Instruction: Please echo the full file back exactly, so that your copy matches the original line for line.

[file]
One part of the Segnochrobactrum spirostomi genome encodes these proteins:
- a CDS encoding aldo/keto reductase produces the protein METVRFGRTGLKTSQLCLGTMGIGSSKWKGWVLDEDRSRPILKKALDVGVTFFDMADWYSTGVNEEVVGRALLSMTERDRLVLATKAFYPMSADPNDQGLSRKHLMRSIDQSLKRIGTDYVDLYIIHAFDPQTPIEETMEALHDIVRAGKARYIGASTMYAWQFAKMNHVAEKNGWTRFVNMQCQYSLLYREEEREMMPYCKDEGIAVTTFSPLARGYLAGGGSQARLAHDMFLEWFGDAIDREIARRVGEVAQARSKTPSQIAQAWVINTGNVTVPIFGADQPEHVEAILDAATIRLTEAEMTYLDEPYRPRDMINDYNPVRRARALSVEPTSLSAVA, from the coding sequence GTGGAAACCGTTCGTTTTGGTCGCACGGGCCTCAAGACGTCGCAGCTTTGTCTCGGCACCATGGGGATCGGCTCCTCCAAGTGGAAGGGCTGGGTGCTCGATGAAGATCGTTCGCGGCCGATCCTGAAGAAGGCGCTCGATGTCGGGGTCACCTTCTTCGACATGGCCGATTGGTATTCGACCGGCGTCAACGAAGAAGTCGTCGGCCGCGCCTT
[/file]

One part of the Segnochrobactrum spirostomi genome encodes these proteins:
- a CDS encoding aldo/keto reductase produces the protein METVRFGRTGLKTSQLCLGTMGIGSSKWKGWVLDEDRSRPILKKALDVGVTFFDMADWYSTGVNEEVVGRALLSMTERDRLVLATKAFYPMSADPNDQGLSRKHLMRSIDQSLKRIGTDYVDLYIIHAFDPQTPIEETMEALHDIVRAGKARYIGASTMYAWQFAKMNHVAEKNGWTRFVNMQCQYSLLYREEEREMMPYCKDEGIAVTTFSPLARGYLAGGGSQARLAHDMFLEWFGDAIDREIARRVGEVAQARSKTPSQIAQAWVINTGNVTVPIFGADQPEHVEAILDAATIRLTEAEMTYLDEPYRPRDMINDYNPVRRARALSVEPTSLSAVA, from the coding sequence GTGGAAACCGTTCGTTTTGGTCGCACGGGCCTCAAGACGTCGCAGCTTTGTCTCGGCACCATGGGGATCGGCTCCTCCAAGTGGAAGGGCTGGGTGCTCGATGAAGATCGTTCGCGGCCGATCCTGAAGAAGGCGCTCGATGTCGGGGTCACCTTCTTCGACATGGCCGATTGGTATTCGACCGGCGTCAACGAAGAAGTCGTCGGCCGCGCCTT